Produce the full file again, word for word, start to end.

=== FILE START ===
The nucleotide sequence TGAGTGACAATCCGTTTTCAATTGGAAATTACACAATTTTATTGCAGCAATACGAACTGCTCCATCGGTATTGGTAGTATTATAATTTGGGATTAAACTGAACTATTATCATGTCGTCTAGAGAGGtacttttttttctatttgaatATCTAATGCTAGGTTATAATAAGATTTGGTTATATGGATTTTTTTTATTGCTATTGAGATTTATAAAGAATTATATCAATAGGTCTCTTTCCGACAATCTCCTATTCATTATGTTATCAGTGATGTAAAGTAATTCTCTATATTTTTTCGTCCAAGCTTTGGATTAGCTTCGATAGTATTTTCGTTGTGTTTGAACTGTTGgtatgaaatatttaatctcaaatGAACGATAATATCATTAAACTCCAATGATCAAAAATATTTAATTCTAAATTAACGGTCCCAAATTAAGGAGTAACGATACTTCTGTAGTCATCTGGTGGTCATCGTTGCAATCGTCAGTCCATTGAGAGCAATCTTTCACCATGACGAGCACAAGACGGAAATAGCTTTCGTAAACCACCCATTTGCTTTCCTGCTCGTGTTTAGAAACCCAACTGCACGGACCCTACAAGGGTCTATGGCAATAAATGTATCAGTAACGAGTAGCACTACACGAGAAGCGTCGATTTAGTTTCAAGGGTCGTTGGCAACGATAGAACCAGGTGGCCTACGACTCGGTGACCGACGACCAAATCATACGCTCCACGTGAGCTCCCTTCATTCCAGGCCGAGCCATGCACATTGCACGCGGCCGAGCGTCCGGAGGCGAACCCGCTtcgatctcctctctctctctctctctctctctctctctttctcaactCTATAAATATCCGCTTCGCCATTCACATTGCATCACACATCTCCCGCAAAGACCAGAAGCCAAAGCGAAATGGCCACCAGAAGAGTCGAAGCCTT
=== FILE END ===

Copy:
The nucleotide sequence TGAGTGACAATCCGTTTTCAATTGGAAATTACACAATTTTATTGCAGCAATACGAACTGCTCCATCGGTATTGGTAGTATTATAATTTGGGATTAAACTGAACTATTATCATGTCGTCTAGAGAGGtacttttttttctatttgaatATCTAATGCTAGGTTATAATAAGATTTGGTTATATGGATTTTTTTTATTGCTATTGAGATTTATAAAGAATTATATCAATAGGTCTCTTTCCGACAATCTCCTATTCATTATGTTATCAGTGATGTAAAGTAATTCTCTATATTTTTTCGTCCAAGCTTTGGATTAGCTTCGATAGTATTTTCGTTGTGTTTGAACTGTTGgtatgaaatatttaatctcaaatGAACGATAATATCATTAAACTCCAATGATCAAAAATATTTAATTCTAAATTAACGGTCCCAAATTAAGGAGTAACGATACTTCTGTAGTCATCTGGTGGTCATCGTTGCAATCGTCAGTCCATTGAGAGCAATCTTTCACCATGACGAGCACAAGACGGAAATAGCTTTCGTAAACCACCCATTTGCTTTCCTGCTCGTGTTTAGAAACCCAACTGCACGGACCCTACAAGGGTCTATGGCAATAAATGTATCAGTAACGAGTAGCACTACACGAGAAGCGTCGATTTAGTTTCAAGGGTCGTTGGCAACGATAGAACCAGGTGGCCTACGACTCGGTGACCGACGACCAAATCATACGCTCCACGTGAGCTCCCTTCATTCCAGGCCGAGCCATGCACATTGCACGCGGCCGAGCGTCCGGAGGCGAACCCGCTtcgatctcctctctctctctctctctctctctctctctttctcaactCTATAAATATCCGCTTCGCCATTCACATTGCATCACACATCTCCCGCAAAGACCAGAAGCCAAAGCGAAATGGCCACCAGAAGAGTCGAAGCCTT